In vitro studies have demonstrated several potential mechanisms by which prunes affect bone metabolism. Polyphenols in prunes protect bone by scavenging free radicals and preventing oxidative damage.11 Although exact mechanisms have not yet been determined, research findings indicate that prunes modulate osteoblast (bone formation) and osteoclast (bone resorption) activities by increasing blood levels of bone-specific alkaline phosphatase (BAP) and insulin-like growth factor 1 (IGF-1).15 The bone-building effects of prunes are dose-dependent and can be enhanced with the concomitant use of fructooligosaccharides (FOSs), which are known to enhance mineral absorption in the large intestine and help restore bone mass and quality after bone loss has already occurred.16 Compared with parathyroid hormone, a common anabolic therapy prescribed to increase bone formation, prune supplementation has been shown to inhibit bone turnover and have a positive effect on bone mass and bone structure without serious adverse effects.7 The most commonly experienced adverse effects of prune consumption include an increase in bowel movement frequency and softer stool consistency, often accompanied by flatulence and mild gastric discomfort.7,12 While potentially inconvenient, these side effects are not as serious as those associated with common osteoporosis-preventing drug therapies.

Modern Research and Potential Health Benefits

Research on the dietary use of European plum and its associated products has focused on potential anti-allergic properties, cardiovascular support, cognitive function, bone health, and bowel elimination.7 The majority of clinical trials used prunes rather than fresh fruit.7 The greatest amount of clinical evidence for plum’s potential health benefits involves the prevention and management of osteoporosis and improving bowel elimination.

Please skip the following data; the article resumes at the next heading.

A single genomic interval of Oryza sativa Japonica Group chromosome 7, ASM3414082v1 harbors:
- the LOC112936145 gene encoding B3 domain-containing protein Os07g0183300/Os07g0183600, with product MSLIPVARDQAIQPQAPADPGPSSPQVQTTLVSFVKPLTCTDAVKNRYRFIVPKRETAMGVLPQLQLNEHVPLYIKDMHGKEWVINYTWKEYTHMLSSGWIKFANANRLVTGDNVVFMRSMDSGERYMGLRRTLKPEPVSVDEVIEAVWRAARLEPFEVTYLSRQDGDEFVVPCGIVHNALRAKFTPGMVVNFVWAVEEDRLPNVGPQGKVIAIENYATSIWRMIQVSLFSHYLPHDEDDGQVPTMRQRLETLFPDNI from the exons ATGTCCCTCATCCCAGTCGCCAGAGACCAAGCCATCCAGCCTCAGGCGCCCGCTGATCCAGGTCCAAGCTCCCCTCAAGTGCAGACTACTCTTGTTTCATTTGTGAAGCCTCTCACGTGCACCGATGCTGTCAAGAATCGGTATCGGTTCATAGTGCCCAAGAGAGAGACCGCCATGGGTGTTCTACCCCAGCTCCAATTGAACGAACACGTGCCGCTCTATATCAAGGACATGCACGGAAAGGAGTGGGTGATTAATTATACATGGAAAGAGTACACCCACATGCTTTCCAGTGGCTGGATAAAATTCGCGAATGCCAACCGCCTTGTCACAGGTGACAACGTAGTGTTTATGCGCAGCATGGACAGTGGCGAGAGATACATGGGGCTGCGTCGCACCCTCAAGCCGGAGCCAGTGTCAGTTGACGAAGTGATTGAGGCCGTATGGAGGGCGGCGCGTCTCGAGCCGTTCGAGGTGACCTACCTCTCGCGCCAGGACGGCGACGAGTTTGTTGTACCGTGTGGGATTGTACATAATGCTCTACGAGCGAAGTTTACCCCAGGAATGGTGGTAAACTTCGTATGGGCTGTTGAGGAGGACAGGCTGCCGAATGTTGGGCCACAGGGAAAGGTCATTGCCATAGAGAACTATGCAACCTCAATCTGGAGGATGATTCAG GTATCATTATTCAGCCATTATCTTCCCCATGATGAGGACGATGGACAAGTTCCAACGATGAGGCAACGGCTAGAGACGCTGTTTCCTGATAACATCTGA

Effects on Bone Health

According to the 2015-2020 Dietary Guidelines for Americans, average fruit intake by men and women is well below recommended amounts, with the exception of children between the ages of 1 and 8.8 Girls between the ages of 14 and 18 and women 51 years and older are reported to have the lowest average fruit intake, coinciding with two critical periods of time for bone development and maintenance. Accelerated bone loss occurs in postmenopausal women when ovarian hormones, primarily estrogen, are no longer produced by the body.16 During the first 10 years from the onset of menopause, women can lose up to 50% of their trabecular bone and 30% of cortical bone (compact, dense outer surface of bone).13 A reduction in bone density is a major risk factor for osteoporosis, a chronic condition associated with an increase in bone fragility and fractures.7,16

Aside from drug therapies, including hormone replacement therapy (HRT), which has negative side effects and high costs, lifestyle and nutrition can play a large part in reducing the risk of osteoporosis.15 From a nutritional aspect, research has shown that specific foods have bone-protective effects. Examples include soybeans (Glycine max, Fabaceae), flaxseeds (Linum usitatissimum, Linaceae), and plums. Several studies have demonstrated that prunes have more potent bone-protective effects than other dried fruits (apple [Malus spp., Rosaceae], apricot, grape [Vitis vinifera, Vitaceae], and mango [Mangifera indica, Anacardiaceae]) and can prevent or reverse age-related bone loss and bone fragility common in postmenopausal, osteopenic women.16